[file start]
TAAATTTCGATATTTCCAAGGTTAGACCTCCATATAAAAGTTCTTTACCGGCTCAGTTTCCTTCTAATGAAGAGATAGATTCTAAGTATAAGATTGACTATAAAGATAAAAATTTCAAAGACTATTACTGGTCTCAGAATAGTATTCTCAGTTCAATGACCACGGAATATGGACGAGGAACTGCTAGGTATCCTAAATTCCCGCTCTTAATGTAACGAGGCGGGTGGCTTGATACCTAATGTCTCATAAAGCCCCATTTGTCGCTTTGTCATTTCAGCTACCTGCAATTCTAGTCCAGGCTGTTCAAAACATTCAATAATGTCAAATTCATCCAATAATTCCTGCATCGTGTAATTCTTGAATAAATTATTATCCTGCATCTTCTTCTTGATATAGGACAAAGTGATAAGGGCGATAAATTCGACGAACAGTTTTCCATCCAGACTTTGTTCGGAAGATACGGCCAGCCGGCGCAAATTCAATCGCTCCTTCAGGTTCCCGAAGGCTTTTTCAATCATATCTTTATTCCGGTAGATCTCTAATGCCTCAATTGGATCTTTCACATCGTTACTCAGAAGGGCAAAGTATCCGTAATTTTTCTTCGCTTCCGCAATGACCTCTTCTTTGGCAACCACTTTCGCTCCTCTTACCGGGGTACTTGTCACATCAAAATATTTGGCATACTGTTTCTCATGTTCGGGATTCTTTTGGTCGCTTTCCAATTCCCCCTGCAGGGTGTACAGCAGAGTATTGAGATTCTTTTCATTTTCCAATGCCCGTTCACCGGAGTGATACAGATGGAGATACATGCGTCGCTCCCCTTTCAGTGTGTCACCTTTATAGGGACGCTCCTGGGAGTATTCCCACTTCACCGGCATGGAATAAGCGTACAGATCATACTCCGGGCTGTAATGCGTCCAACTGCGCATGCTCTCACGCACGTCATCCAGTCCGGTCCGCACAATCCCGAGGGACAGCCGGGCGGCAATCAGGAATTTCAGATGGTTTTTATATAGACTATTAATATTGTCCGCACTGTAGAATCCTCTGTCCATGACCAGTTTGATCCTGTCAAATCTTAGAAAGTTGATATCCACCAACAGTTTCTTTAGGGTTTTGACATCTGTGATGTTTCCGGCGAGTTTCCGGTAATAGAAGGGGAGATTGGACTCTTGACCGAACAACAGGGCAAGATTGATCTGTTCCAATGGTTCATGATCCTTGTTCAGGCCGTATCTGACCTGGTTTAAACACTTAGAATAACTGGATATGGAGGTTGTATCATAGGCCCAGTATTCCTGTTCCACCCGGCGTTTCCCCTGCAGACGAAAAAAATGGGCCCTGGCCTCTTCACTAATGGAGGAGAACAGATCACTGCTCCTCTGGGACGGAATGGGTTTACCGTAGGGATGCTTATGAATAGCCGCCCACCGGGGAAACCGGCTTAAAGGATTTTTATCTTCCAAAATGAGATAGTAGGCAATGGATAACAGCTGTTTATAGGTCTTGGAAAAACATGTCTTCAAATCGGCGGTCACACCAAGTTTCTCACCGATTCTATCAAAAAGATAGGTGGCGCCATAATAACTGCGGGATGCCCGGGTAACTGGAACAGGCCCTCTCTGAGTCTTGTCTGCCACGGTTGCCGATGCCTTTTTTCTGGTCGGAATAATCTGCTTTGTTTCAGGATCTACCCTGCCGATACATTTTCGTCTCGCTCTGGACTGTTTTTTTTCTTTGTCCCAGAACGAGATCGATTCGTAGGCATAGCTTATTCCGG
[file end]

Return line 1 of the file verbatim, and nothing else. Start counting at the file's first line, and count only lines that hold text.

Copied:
TAAATTTCGATATTTCCAAGGTTAGACCTCCATATAAAAGTTCTTTACCGGCTCAGTTTCCTTCTAATGAAGAGATAGATTCTAAGTATAAGATTGACTATAAAGATAAAAATTTCAAAGACTATTACTGGTCTCAGAATAGTATTCTCAGTTCAATGACCACGGAATATGGACGAGGAACTGCTAGGTATCCTAAATTCCCGCTCTTAATGTAACGAGGCGGGTGGCTTGATACCTAATGTCTCATAAAGCCCCATTTGTCGCTTTGTCATTTCAGCTACCTGCAATTCTAGTCCAGGCTGTTCAAAACATTCAATAATGTCAAATTCATCCAATAATTCCTGCATCGTGTAATTCTTGAATAAATTATTATCCTGCATCTTCTTCTTGATATAGGACAAAGTGATAAGGGCGATAAATTCGACGAACAGTTTTCCATCCAGACTTTGTTCGGAAGATACGGCCAGCCGGCGCAAATTCAATCGCTCCTTCAGGTTCCCGAAGGCTTTTTCAATCATATCTTTATTCCGGTAGATCTCTAATGCCTCAATTGGATCTTTCACATCGTTACTCAGAAGGGCAAAGTATCCGTAATTTTTCTTCGCTTCCGCAATGACCTCTTCTTTGGCAACCACTTTCGCTCCTCTTACCGGGGTACTTGTCACATCAAAATATTTGGCATACTGTTTCTCATGTTCGGGATTCTTTTGGTCGCTTTCCAATTCCCCCTGCAGGGTGTACAGCAGAGTATTGAGATTCTTTTCATTTTCCAATGCCCGTTCACCGGAGTGATACAGATGGAGATACATGCGTCGCTCCCCTTTCAGTGTGTCACCTTTATAGGGACGCTCCTGGGAGTATTCCCACTTCACCGGCATGGAATAAGCGTACAGATCATACTCCGGGCTGTAATGCGTCCAACTGCGCATGCTCTCACGCACGTCATCCAGTCCGGTCCGCACAATCCCGAGGGACAGCCGGGCGGCAATCAGGAATTTCAGATGGTTTTTATATAGACTATTAATATTGTCCGCACTGTAGAATCCTCTGTCCATGACCAGTTTGATCCTGTCAAATCTTAGAAAGTTGATATCCACCAACAGTTTCTTTAGGGTTTTGACATCTGTGATGTTTCCGGCGAGTTTCCGGTAATAGAAGGGGAGATTGGACTCTTGACCGAACAACAGGGCAAGATTGATCTGTTCCAATGGTTCATGATCCTTGTTCAGGCCGTATCTGACCTGGTTTAAACACTTAGAATAACTGGATATGGAGGTTGTATCATAGGCCCAGTATTCCTGTTCCACCCGGCGTTTCCCCTGCAGACGAAAAAAATGGGCCCTGGCCTCTTCACTAATGGAGGAGAACAGATCACTGCTCCTCTGGGACGGAATGGGTTTACCGTAGGGATGCTTATGAATAGCCGCCCACCGGGGAAACCGGCTTAAAGGATTTTTATCTTCCAAAATGAGATAGTAGGCAATGGATAACAGCTGTTTATAGGTCTTGGAAAAACATGTCTTCAAATCGGCGGTCACACCAAGTTTCTCACCGATTCTATCAAAAAGATAGGTGGCGCCATAATAACTGCGGGATGCCCGGGTAACTGGAACAGGCCCTCTCTGAGTCTTGTCTGCCACGGTTGCCGATGCCTTTTTTCTGGTCGGAATAATCTGCTTTGTTTCAGGATCTACCCTGCCGATACATTTTCGTCTCGCTCTGGACTGTTTTTTTTCTTTGTCCCAGAACGAGATCGATTCGTAGGCATAGCTTATTCCGG